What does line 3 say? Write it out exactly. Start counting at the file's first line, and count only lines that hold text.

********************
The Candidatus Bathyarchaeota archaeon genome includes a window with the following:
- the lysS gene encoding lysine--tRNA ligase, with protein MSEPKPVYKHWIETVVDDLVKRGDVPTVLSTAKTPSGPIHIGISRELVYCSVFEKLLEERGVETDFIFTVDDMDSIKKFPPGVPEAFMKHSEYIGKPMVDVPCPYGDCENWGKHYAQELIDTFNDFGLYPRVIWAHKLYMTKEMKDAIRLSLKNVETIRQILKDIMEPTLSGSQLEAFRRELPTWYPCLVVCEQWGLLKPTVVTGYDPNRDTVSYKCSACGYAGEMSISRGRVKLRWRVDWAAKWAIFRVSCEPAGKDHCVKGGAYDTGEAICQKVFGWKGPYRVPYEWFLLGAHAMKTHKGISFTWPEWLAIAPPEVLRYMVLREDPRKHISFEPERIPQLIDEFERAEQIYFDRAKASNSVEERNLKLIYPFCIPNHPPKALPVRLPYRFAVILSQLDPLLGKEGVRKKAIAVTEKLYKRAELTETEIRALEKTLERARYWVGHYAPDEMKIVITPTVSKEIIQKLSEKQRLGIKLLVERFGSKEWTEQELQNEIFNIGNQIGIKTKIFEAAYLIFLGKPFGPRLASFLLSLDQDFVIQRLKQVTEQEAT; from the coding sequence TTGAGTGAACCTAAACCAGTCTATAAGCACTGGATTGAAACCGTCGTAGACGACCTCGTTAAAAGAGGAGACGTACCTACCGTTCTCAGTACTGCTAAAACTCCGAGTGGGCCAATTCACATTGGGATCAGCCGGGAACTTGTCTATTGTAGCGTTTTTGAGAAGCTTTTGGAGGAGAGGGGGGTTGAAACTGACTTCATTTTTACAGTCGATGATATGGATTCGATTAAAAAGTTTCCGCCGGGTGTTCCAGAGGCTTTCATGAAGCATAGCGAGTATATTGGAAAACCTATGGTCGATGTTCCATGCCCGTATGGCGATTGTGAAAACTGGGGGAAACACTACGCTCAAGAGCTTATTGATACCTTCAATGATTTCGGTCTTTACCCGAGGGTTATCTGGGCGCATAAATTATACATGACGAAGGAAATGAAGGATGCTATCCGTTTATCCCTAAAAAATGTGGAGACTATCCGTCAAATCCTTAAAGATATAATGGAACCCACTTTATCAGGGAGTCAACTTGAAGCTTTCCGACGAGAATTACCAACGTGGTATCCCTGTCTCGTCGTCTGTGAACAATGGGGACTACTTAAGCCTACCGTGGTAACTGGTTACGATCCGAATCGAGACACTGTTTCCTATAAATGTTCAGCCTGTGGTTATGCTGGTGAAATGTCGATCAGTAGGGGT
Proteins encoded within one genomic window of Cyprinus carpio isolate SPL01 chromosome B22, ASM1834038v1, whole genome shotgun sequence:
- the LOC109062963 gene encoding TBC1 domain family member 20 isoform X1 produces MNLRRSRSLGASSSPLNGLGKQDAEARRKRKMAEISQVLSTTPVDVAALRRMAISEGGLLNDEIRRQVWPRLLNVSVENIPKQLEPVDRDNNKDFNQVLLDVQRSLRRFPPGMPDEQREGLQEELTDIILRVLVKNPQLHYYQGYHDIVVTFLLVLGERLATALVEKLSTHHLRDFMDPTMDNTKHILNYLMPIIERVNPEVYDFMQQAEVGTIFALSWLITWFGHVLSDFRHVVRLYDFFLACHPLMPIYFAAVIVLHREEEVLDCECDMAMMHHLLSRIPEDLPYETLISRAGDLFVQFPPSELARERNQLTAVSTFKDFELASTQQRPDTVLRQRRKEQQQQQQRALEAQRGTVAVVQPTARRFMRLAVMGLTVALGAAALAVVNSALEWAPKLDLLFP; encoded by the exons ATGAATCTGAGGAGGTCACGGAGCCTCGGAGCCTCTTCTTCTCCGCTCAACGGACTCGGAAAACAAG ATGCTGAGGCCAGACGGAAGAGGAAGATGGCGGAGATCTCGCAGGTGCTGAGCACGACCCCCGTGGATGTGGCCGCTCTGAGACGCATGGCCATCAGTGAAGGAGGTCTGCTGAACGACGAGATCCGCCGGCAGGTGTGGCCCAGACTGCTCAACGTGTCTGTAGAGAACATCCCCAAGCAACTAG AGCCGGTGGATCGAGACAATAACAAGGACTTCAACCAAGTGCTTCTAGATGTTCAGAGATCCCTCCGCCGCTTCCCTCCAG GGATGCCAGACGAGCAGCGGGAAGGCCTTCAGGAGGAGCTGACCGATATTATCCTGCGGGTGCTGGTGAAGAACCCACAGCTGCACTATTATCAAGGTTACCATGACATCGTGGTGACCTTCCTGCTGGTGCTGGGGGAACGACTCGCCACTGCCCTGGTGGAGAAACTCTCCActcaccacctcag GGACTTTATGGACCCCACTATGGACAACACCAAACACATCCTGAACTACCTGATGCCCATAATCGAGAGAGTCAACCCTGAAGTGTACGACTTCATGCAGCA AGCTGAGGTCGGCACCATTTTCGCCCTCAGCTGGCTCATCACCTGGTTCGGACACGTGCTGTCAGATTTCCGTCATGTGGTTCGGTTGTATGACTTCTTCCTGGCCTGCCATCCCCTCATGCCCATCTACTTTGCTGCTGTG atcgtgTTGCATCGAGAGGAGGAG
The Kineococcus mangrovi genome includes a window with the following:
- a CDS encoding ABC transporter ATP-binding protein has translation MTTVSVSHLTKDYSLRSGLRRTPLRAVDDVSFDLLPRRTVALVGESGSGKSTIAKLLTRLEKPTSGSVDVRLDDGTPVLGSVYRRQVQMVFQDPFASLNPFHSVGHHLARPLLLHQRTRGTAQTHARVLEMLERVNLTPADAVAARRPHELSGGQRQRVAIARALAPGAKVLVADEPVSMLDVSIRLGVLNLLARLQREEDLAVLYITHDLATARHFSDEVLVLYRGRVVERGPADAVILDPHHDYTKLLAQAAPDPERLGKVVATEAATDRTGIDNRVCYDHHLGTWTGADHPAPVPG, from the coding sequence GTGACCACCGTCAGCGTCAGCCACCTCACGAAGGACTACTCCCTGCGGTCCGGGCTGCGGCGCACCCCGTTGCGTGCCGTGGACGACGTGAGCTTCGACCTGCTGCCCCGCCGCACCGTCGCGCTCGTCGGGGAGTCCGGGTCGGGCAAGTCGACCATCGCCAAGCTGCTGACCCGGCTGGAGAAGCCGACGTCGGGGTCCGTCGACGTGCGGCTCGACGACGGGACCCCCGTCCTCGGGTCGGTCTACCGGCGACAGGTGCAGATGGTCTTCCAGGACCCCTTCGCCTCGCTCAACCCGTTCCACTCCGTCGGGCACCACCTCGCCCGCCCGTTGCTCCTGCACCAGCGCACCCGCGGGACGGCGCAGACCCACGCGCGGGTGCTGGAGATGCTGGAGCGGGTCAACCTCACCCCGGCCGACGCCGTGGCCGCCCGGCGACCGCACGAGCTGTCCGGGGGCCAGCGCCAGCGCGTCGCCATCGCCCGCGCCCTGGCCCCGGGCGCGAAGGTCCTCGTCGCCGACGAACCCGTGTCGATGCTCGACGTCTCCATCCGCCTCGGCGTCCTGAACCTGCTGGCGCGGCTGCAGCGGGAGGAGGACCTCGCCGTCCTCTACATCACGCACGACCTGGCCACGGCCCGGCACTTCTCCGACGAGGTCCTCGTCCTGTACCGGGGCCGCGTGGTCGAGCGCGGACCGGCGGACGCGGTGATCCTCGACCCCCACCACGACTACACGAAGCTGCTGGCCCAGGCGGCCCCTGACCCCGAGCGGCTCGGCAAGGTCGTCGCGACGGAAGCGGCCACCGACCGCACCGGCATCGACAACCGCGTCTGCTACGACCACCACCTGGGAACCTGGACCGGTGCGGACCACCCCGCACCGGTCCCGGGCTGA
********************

Proteins encoded within one genomic window of Cyprinus carpio isolate SPL01 chromosome B22, ASM1834038v1, whole genome shotgun sequence: